In the beautiful jungles of Khao Yai National Park in Thailand, you might spot chattering gibbons, Chinese water dragons or, if you’re lucky, a giant Asian elephant. Unfortunately, on July 13, 2022, park staff came across a calf that was in serious trouble! The heartbreaking process of rescuing baby and mother elephants in Thailand will make you smile.
The video begins with a clip of a 1-year-old calf frantically trying to crawl out of a mud-filled hole. As he tried to climb out, he stumbled and tried to gain his footing. He seems to have just made it. The clip then shows what happened before then. The baby elephant lay shivering as rain fell on him as it lay in a large drainage hole bordered by concrete. He let out a horrified wail and tried to bring himself back to normal.
The next clip shows the calf successfully crawling out of the hole and immediately walking towards its mother. Baby is safe! But the problem is that mom is lying on the ground, motionless. what happened?
A Reuters reporter described what happened at Khao Yai National Park, in Nakhon Nayok province, about 180 kilometers from Bangkok. Rescuers, including veterinarians and park staff, were called in to rescue a calf that fell into a 7-foot-deep drainage well on the side of the road. When they arrived, they found the mother elephant pacing back and forth by the well, very distressed. They sedated the mother to calm her down, but unfortunately, the mother fell and fell unconscious. To make matters worse, she fell into the hole!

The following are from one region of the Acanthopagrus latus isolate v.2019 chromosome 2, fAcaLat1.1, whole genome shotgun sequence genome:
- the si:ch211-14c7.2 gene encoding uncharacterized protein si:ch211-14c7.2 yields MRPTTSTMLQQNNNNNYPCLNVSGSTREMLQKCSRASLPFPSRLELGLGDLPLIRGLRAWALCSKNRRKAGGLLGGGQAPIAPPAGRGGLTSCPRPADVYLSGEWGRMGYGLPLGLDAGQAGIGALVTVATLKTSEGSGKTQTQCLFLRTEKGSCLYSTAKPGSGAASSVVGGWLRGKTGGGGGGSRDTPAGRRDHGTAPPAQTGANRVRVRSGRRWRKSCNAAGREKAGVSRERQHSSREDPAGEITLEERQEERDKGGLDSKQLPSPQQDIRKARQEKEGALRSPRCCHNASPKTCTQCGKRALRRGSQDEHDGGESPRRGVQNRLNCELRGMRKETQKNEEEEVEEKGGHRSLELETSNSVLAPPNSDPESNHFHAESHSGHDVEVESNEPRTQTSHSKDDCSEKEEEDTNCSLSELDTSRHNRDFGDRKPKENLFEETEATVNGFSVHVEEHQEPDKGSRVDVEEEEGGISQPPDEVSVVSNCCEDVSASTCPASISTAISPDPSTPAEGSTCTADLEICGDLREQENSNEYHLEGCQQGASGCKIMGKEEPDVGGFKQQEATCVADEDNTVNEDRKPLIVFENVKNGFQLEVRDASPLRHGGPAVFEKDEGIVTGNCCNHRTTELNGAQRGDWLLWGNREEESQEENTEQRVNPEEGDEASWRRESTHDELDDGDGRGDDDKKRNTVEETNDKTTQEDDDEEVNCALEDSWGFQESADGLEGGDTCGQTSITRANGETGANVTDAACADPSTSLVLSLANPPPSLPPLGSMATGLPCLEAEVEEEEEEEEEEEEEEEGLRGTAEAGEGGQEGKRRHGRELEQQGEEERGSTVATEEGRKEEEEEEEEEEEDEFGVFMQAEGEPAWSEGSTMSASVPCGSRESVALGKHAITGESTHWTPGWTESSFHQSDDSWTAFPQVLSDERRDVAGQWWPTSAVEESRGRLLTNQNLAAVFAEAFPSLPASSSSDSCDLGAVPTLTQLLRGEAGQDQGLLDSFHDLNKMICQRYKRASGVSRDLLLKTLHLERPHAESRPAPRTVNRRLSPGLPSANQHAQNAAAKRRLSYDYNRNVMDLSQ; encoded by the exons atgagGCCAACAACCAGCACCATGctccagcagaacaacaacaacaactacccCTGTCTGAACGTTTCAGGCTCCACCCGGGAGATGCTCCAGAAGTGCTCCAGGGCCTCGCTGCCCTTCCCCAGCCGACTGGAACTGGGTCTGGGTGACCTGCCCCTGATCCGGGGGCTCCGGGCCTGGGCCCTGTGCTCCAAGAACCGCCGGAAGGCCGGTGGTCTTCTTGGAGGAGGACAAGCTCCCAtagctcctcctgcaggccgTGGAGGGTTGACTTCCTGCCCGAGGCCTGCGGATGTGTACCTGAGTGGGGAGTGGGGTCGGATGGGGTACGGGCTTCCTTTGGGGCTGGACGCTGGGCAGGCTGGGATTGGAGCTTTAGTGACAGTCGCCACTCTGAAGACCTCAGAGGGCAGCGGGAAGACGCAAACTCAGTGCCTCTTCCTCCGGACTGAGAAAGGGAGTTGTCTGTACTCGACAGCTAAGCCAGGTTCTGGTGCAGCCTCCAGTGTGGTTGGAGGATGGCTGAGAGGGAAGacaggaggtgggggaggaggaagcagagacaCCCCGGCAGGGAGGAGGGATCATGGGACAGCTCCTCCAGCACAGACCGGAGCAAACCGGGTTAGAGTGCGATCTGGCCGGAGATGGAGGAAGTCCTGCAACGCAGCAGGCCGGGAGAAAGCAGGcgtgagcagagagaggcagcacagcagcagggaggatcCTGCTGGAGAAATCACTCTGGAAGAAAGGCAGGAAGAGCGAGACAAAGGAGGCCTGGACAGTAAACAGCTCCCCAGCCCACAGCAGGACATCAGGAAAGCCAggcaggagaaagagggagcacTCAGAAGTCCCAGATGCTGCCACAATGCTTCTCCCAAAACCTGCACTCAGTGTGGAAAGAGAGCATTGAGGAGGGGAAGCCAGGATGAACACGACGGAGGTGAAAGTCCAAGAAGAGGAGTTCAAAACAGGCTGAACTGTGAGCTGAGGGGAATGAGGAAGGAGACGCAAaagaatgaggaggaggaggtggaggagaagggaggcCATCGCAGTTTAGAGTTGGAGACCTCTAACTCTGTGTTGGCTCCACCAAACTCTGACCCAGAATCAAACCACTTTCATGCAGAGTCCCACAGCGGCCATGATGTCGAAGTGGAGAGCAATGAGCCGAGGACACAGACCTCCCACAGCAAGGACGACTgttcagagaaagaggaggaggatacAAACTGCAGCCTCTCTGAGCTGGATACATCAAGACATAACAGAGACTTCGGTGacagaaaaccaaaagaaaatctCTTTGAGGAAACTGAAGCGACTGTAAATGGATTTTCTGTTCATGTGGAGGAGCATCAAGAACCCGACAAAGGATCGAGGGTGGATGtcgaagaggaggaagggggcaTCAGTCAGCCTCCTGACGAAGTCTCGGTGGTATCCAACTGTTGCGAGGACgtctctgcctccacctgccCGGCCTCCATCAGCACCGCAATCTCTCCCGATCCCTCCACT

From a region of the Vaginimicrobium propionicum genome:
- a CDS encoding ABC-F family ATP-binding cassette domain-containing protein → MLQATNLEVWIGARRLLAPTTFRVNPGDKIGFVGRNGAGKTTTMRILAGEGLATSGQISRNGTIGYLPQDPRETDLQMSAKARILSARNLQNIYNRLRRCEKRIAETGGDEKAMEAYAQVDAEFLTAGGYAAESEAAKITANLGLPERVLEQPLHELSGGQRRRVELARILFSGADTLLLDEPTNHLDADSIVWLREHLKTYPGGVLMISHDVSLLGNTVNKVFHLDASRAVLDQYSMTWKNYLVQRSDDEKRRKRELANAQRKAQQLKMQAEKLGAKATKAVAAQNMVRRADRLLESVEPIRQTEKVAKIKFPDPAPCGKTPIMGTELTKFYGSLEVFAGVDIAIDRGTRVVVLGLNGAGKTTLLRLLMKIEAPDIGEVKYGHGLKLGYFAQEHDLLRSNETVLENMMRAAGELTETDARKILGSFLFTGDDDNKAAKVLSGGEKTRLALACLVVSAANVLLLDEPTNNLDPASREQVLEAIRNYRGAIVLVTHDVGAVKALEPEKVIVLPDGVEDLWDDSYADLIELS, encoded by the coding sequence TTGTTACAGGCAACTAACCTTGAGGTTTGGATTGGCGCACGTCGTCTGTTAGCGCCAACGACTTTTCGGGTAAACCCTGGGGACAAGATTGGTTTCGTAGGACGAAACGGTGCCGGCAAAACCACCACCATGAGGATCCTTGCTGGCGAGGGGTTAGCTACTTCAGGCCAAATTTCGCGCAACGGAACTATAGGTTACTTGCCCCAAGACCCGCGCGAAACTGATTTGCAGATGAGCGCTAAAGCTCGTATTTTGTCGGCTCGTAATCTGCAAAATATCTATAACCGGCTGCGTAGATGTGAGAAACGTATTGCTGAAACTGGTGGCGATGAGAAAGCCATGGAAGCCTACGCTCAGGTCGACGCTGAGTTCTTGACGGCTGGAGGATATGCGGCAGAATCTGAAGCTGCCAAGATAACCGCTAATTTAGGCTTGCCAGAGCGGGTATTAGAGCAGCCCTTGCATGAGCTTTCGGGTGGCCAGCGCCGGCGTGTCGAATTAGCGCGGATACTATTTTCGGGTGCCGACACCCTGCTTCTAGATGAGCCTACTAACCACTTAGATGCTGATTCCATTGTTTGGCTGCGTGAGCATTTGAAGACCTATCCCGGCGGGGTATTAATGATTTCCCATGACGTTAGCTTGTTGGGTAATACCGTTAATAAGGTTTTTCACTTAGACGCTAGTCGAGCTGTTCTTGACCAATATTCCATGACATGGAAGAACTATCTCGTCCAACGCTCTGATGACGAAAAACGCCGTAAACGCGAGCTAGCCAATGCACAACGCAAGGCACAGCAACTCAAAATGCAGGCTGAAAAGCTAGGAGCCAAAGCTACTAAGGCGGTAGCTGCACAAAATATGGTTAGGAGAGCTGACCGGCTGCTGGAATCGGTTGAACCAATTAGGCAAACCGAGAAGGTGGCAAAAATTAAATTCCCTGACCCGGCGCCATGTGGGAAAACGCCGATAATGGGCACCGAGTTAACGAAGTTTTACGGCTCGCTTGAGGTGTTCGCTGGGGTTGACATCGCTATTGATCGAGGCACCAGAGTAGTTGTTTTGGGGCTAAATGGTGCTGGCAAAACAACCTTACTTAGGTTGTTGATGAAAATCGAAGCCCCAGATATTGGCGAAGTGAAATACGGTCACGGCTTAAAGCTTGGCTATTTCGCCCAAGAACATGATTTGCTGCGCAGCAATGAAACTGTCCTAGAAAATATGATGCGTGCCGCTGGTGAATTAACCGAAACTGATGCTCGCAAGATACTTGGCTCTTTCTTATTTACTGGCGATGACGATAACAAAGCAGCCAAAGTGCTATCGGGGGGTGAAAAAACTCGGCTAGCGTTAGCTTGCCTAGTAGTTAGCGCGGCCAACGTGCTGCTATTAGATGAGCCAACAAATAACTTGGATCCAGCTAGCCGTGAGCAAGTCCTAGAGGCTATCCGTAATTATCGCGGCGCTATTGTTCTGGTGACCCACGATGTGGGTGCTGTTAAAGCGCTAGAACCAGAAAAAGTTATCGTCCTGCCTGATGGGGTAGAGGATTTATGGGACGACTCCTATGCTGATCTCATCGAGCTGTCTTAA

The video shows clips of two workers rushing to the mother statue and attempting to perform CPR on her with full arm compressions. Then you see an earlier clip of rescuers using a crane to lift the mother out of the hole. A dozen workers stood anxiously in the pouring rain, eager to help in any way they could. How do you perform CPR on a 6,000-pound adult elephant? Some vets had to stand on the elephant’s chest and jump around to provide enough strength. The whole rescue took more than 3 hours!
The last clip of the video will make you breathe a sigh of relief and smile as you see the mother and calf walking safely back into the jungle. The baby elephant mother was successfully rescued! Rescuers and bystanders were seen holding brightly colored umbrellas in the background along the roadside. Evidently, relief was felt by all involved, especially the baby elephant and mother!
I am broadly interested in how human activities influence the ability of wildlife to persist in the modified environments that we create.
Specifically, my research investigates how the configuration and composition of landscapes influence the movement and population dynamics of forest birds. Both natural and human-derived fragmenting of habitat can influence where birds settle, how they access the resources they need to survive and reproduce, and these factors in turn affect population demographics. Most recently, I have been studying the ability of individuals to move through and utilize forested areas which have been modified through timber harvest as they seek out resources for the breeding and postfledging phases. As well I am working in collaboration with Parks Canada scientists to examine in the influence of high density moose populations on forest bird communities in Gros Morne National Park. Many of my projects are conducted in collaboration or consultation with representatives of industry and government agencies, seeking to improve the management and sustainability of natural resource extraction.
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